Memoir of the life and public services of Sir Thomas Stamford Raffles : particularly in the government of Java, 1811-1816, Bencoolen and its dependencies, 1817-1824 : with details of the commerce and resources of the eastern Archipelago, and selections from his correspondence, vol.1
- Raffles, Sophia, Lady
- Print Source:
- London: J. Duncan, 1835
- Publication Info:
- Ithaca, New York: Cornell University Library
- Table of Contents:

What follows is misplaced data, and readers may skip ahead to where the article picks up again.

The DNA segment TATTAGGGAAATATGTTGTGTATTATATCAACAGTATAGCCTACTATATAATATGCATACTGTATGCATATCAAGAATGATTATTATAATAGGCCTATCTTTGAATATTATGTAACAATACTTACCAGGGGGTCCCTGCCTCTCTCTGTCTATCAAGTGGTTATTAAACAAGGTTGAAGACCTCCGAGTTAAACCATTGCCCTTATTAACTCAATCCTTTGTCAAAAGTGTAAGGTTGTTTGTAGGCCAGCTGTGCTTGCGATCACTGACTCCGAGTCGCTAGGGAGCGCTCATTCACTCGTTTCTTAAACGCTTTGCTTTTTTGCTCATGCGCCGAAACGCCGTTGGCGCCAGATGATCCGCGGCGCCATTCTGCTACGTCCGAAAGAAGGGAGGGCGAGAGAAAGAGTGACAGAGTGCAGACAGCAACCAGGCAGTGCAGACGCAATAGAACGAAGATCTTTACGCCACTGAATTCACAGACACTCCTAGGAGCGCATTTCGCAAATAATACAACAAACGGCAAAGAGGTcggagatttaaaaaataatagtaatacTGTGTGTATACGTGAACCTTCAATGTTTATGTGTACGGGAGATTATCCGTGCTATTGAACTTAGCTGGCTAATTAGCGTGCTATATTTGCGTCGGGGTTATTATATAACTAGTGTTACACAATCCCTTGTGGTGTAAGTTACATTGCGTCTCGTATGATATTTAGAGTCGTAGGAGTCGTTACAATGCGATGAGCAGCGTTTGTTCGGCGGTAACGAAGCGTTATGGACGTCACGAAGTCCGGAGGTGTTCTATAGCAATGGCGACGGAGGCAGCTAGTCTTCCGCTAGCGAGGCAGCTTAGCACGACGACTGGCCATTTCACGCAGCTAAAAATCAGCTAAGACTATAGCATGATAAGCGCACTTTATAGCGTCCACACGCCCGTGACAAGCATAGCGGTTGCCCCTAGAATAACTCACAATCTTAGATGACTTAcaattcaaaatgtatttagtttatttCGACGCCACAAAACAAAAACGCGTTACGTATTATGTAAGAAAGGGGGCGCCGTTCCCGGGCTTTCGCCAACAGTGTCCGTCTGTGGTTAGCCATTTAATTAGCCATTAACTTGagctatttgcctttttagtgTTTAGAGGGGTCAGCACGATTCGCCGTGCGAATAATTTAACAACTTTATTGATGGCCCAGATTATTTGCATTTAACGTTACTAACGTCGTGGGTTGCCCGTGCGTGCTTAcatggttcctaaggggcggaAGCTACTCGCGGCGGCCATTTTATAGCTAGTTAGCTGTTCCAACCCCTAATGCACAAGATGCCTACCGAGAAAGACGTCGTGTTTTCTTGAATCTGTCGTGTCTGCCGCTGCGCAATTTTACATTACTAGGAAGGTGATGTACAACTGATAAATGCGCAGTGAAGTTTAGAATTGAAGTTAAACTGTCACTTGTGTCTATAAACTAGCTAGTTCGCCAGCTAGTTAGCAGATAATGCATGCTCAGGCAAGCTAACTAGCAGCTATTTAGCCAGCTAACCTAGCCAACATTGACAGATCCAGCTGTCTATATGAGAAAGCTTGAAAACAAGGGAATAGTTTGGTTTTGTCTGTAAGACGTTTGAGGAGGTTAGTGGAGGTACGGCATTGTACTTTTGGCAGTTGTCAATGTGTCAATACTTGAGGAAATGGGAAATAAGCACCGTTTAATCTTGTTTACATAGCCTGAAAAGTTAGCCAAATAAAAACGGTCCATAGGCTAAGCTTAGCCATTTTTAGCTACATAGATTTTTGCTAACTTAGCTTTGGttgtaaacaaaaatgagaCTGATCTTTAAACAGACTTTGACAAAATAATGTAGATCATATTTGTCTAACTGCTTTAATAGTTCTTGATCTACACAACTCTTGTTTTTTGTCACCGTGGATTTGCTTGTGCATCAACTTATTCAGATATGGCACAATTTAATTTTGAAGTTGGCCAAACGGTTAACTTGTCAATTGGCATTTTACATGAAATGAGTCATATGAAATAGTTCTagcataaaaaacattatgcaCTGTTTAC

- Chapter I. Early Life of Mr. Raffles-Labours and relaxations-First tastes-Appointment under the new Government of Penang-Duties there-Goes to Malacca for his health-Malay literature-Paper on the Malayan nation-Woolly-haired people scattered among them-Game of chess-Orders for the destruction of Malacca-Countermanded on his representation-Native account of the Portuguese arrival at Malacca-The Dutch-Letter from Dr. Leyden."Chapter II. Mr. Raffles proceeds to Calcutta-Proposes expedition to Java-Lord Minto appoints him agent to collect information on the subject-Instructions of the Court of Directors to expel the French, and to give up the Island to the Natives-Consequences of such a measure-Lord Minto objects to it-Determines to proceed in person to Java-Letters of Dr.Leyden-His account of an excursion in the Malay Peninsula-Mr.Raffles reports to Lord Minto the result of his inquiries respecting Java, c.""Chapter III. Account of the Eastern Islands-Products of Borneo-Settlements of Europeans in the Island-Celebes-Traffic in slaves-Policy of the Dutch, different policy of the English-Dutch factory at Japan-Trade with-Vieurs connected with the acquisition of Java-Countries from the By of Bengal to New Holland-Proposed policy, chain of posts-Chinese in Java-Monopoly of farms, c.-Arabs, use they make of their religion-Americans, regulation of trade-Dutch orders respecting trade and navigation -Means taken to keep up their monopoly of spice-Cause of the failure of their trading ports-Former policy of the English objected to-Neglect of the British government-Dutch views of Colonies-Causes of deterioration of Malay countries-Laws, want of-Propagation of Christianity-Advantages likely to accrue to the British nation from the acquisition of java and the Eastern Isles.""Chapter IV. Lord Minto's great anxiety as to the passage from Malacca to Batavia - Naval men opposed to Mr. Raffles - Lord Minto confides in Mr. Raffles - New passage attempted - Arrival of Batavia -Mr. Raffles gives a sketch of the events which led to his being employed in the expedition - Establishment of the French power in Java - Sir Samuel Achmuty's account of the capture of Batavia, and the battle of Cornelis - Capitulation of the Island - Intercepted letters from Governor Jansens - Lord Minto's opinion of the value of the conquest - Death of Dr. Leyden - Lord Minto places Mr. Raffles in the government of Java - Leading principles of the Dutch government - Projected change of system - English Residents appointed at the native courts - Ancient temples - First Colony of Hindus - Upas poison - Journey to the Eastern district.""Chapter V. Expedition to Palembang - Arrival of the Troops - Gallantry of the attack - Horrors of the scene - Colonel Gillespie's account of the Sultan - Measures adopted by Colonel Gillespie - Sultan of Djocjocarta - Mr. Raffles collects troops, and proceeds to Samarang - Account of treaties with the Sultan - General confederacy of the native states - unexpected and fortunate return of Colonel Gillespie - Assault and capture of Djocjocarta - European power first paramount in Java.""Chapter VI. Difference of opinion between Colonel Gillespie and Mr. Raffles - Re-establishment of Society of Arts - Importance of connexion between Java and China to the East India Company's interests - Consequence of a King's government upon their monopoly - Lord Minto's anxiety to provide for Mr. Raffles, in the prospect of the island being transferred to the crown - Lord Minto's approval of the measures of government - Calling in depreciated paper - Promise of an official approbation - Account of the Colonies - Depreciated state of paper currency - want of specie - Lord Minto's return to England - His last letter on leaving Calcutta - Expedition to Sambas.""Chapter VII. General Nightingall appointed to relieve General Gillespie - General Gillespie brings charges gainst Mr. Raffles - Decision of the Court of Directors on them - Ancient characters on stones from the temples - Establishment of the improved system of government - Principles on which it was founded - Institutions of Majapahit, his division of society into classes - Mr. Raffles' reasons for introducing the change in the tenure of the land - His anxiety and fatigue during its progress - Support of General Nightingall - Eventual fate of java - Hesitation of supreme government to give any rule for the guidance of the government - Forced to act in every measure of importance, in consequence, on his own responsibility - Suppression of piracy - Slave-trade declared to be felony, by a Colonial Law - Can only be repealed by the mother country - Leading inhabitants concur, and regisitered their slaves - Mission to Japan - Opening of trade with it - Disapproved by the Bengal government - Approved by the Court of Directors."Chapter VIII. Domestic afflictions - Tour of the island for the benefit of his health - Native companions - Malay character - Origin of their race - Their literature - Civilization - The Moluccas - Celebes - Expedition to Bali and Macascar - People of Bali - Casts - Funeral ceremonies - Wives burning - Account of eruption of Tomboro mountain - Prospects of the Restoration of Java to the Dutch - Letter to Lord Buckingham on advantages of retaining it - Value of the Moluccas - Banca - Character of the East insular tribes - New government proposed for Java - Merits of the individuals employed - His own labours - Javanese language - Ancient sculpture and remains - Intention to write the History of Java - Review of his administration in Java - Close of it.Chapter IX. Mr. Raffles hears he is to be relieved in the Government - Residency of Bencoolen secured to him - Forced to return to England by ill health - Arrival of Mr. Fendall - Reception of him - General regret at Mr. Raffles' departure - Presentation of plate - Endeavours by a last memorial to secure justice to the native princes and people - The objects of their treaties with English - Objects neglected by the English Government - Island restored without conditions to the Dutch - Embarkation - State of mind on quitting Java - Extract from Captain Travers' Journal during the voyage - St. helena - Interview with Buonaparte - Arrival at Falmouth - Mines in Cornwall - Journey to London.Chapter X. Mr. Raffles appeals to the Court of Directors - Writes his History of Java - Princess Charlotte - Visits the Continent - Meditates the establishment of a society on the principle of the Jardin des Plantes - Is appointed Lieutenant-Governor of Bencoolen and its dependencies - Embarks for India - Death of Princess Charlotte - Arrival in Sumatra - Description of the Settlement - Dispute with the Dutch Government - Earthquakes - State of Bencoolen - His habits of intercourse with the Natives."Chapter XI. Sir Stamford Raffles determines to penetrate into the interior of the country - First excursion to the Hill of Mists - Account of journey to Passumah - Discovery of gigantic flower - Vegetation of a funeral - Traces of ancient Hindu mythology - Description of the people - Small-pox - Fatigue of the journey - Descends in rafts - Return to Masna - Proceeds to Cawoor - Success of first attempt to cross the Island of Sumatra - Extract from Mr. Presgrave's Journal - Description of the sacred mountain - Disappointment in not reaching the crater - Return to Manna - Mountain's temperature - Large lake - Sufferings of the people for want of salt, prohibited by the Dutch Government - People of Pasumah Lebar - Descendants of the Javanese - Villages - Language - Religion."Chapter XII. Sir S. Raffles at Bencoolen - Proceeds to Padang - Is anxious to go to Menangkabu - Considered impracticable - Dangers represented - Determines to make the attempt - Difficulty of the road - Beauty of the country - Course up the river - Thermometer - Height of the mountain - Description of the Tiga Blas country and people - Houses - View of the Lake of Sincara - Description of it - Town of Simawang - Country compared to that of java - Arrival at Suruasa - Discovery of an inscription in the Kawi character - Description of Menangkabu - Hindu image similar to those of Java - Height of the city - Return to the Lake - Description of crossing it - Minerals - Vegetables - Agriculture - return to Bencoolen - Death of Dr. Arnold.